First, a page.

Uhuru’s first defeat in House 2015 as MPs reject Interior PS for Cabinet job

Caption: President Uhuru is seen-off at the JKIA by the Cabinet Secretary of Interior and Coordination of National Government Maj. Gen. (Rtd.) Joseph Nkaissery the Chief of the Kenya Defence Forces Gen. Samson Mwathethe among other senior government officials as he leaves for Dar-es-Salaam, Tanzania to attend the Emergency Summit for the EAC Heads of State on the Political Situation in the Republic of Burundi in this May 31, 2015 photo. Thanks to PSCU.

President Uhuru Kenyatta tasted his first defeat in 2015 in the House when MPs, a majority from his ruling Jubilee coalition, voted to reject Dr Monica Juma, his nominee for the plum post of the Secretary to the Cabinet.

The lawmakers in the National Assembly stamped their oversight authority and agreed with the committee that vetted Juma, the current Interior principal secretary to gauge her suitability for the seat of Secretary to the Cabinet.

The verdict from the House was unanimous: the nominee had to be rejected. The decision of the House has put the President in a legal dilemma, because the decision of the House effectively means that Juma may not continue in public service, given that the people’s representatives have no faith in her leadership. Her replacement at Interior, Maj.Gen (rtd) Gordon Kihalangwa is scheduled for vetting in the House.

The big news of the day was the Budget speech by the National Treasury’s Cabinet Secretary Henry Rotich, but the belligerent MPs were determined to block Juma’s nomination, and they delayed Rotich by half an hour to make their point.

Majority Leader Aden Duale and his Minority counterpart Francis Nyenze had tried to push through the debate and Juma’s approval and to even seek more time to change the minds of the MPs, but they failed.

MPs voted 163-55 to reject the proposed extension by ten days, and then voted verbally to reject Juma’s nomination for the Cabinet job. Three MPs abstained from the vote.
As Duale and Nyenze spoke, their respective voices were drowned by chants of “Juma must go”, but a group of MPs that wanted the PS to get the Cabinet job countered with “Juma must stay”.

The MPs shouted, waved, stood up and basically threw tantrums to get the attention of Speaker Justin Muturi to put the matter to vote. The Speaker tried to ignore the shouts, and when he couldn’t hold it any longer – the MPs were too unruly, it was like a market place on market day—he stood up and reminded them the essence of decorum.

“The majority will have their way, but the minority must also be allowed to have their say,” said Muturi.

The chairman of the Administration and National Security Committee Asman Kamama asked MPs to back his report rejecting Juma, and as soon as he was seconded by Humphrey Njuguna (Gatanga), the die was cast.

Kamama and Njuguna harped on the controversial letter by Juma to the clerks of the two Houses --  that MPs were seeking illegal favours from her office, and that she won’t entertain any illegal plots against public servants--  to marshal the numbers for her rejection.

“She has the papers… but we have problems with her in relation to articles 1 and 2 of the Constitution, and also with Chapter Six of the Constitution. She said MPs are not welcome to her office,” said Njuguna.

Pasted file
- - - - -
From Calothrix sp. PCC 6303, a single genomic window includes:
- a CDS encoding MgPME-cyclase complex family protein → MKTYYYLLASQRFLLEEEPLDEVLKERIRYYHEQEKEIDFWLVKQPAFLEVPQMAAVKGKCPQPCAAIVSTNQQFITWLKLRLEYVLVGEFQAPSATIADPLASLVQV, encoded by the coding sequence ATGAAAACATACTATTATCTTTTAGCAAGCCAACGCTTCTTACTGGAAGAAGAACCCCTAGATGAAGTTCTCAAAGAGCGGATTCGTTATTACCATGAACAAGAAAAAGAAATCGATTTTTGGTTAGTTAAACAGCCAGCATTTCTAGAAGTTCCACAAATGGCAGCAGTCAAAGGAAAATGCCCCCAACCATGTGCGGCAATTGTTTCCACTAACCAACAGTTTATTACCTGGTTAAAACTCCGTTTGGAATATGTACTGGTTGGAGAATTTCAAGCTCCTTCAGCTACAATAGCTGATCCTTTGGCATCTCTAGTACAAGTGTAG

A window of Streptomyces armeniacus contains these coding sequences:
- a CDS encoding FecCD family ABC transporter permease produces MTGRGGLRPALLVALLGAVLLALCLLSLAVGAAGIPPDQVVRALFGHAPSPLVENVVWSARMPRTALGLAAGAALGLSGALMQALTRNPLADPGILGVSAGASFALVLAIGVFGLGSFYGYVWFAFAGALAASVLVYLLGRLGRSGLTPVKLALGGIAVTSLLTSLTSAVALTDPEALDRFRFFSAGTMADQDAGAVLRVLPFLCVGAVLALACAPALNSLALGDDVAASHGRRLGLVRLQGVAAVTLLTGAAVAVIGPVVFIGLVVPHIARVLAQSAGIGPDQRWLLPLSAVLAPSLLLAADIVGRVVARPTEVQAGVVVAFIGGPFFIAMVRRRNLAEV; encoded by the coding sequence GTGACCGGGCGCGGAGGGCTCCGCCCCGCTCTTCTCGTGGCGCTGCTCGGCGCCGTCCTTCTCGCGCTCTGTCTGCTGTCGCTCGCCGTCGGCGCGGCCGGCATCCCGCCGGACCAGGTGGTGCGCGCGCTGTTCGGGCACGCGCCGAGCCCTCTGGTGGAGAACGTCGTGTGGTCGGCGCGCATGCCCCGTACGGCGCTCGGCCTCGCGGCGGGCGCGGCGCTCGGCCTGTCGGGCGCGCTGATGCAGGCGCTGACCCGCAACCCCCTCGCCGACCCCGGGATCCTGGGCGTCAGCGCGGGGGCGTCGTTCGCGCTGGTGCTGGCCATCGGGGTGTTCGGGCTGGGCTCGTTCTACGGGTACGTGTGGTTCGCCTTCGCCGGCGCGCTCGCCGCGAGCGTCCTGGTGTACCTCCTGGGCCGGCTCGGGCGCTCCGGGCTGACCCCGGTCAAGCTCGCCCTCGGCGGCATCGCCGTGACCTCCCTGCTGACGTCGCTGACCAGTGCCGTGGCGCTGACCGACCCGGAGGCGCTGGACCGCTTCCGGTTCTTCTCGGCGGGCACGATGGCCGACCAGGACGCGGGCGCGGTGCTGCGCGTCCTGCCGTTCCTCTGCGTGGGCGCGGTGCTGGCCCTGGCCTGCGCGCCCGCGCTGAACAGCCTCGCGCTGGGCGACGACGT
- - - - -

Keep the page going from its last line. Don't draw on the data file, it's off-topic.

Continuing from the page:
The other MPs shouted: “Shame! Shame!”

The belligerence persisted even as Duale reminded them that every public officer deserved due process and not the lynch-mob that the lawmakers had wanted to put Juma through. Duale insisted that MPs had to be heard.

“We should not be in a hurry… Not everybody wants to speak on this issue, but there are some people who want to speak on the matter and it is better we allow them to be heard,” said Duale, but he was shouted down.

He was forced to sit down twice after the House became too unruly and the Speaker had to plead with MPs to keep quiet.

“What is the problem? How can we transact business this way! Stop! You can’t do that next to me, surely…” Muturi said

But the shouts and loud banter continued.

In the end, the Speaker conceded: “There’s no point in trying to extract blood from a rock!”

When he put the matter to vote, the MPs voted overwhelmingly to back the committee’s report which was emphatic that Juma had to be rejected.

Before the drama in the House, 15 MPs from Ukambani had addressed a news conference at which they said the rejection of Juma was part of a grand scheme to kick out prominent figures of the Kamba community from the Jubilee government.

They said – and the committee had agreed—that Juma was qualified, had the papers and the experience in public service. Where they differed with the committee was whether she deserved the Cabinet job. While the committee said she had to be dropped, the 15 MPs led by Minority Leader Francis Nyenze said she had to get the job.

“The malicious rejection of ambassador Juma by the committee was not based on any objective criteria but was based on malice, hatred, ethnic prejudice, jealousy, petty vindictiveness and rumours,” said Nyenze.

The MPs said key figures such as the former boss of the Ethics and Anti-Corruption Commission Mumo Matemu, Cabinet Minister Charity Ngilu and Transport principal secretary Nduva Muli had all been thrown out. Matemu resigned, while Ngilu and Muli were forced to quit temporarily to be investigated over corruption.

But to the MPs, everything was choreographed.

“The reasons given for her rejection were that she refused to grant some few individuals illegal favours and refused to use shortcuts in doing her job. This is shocking!” said Nyenze.


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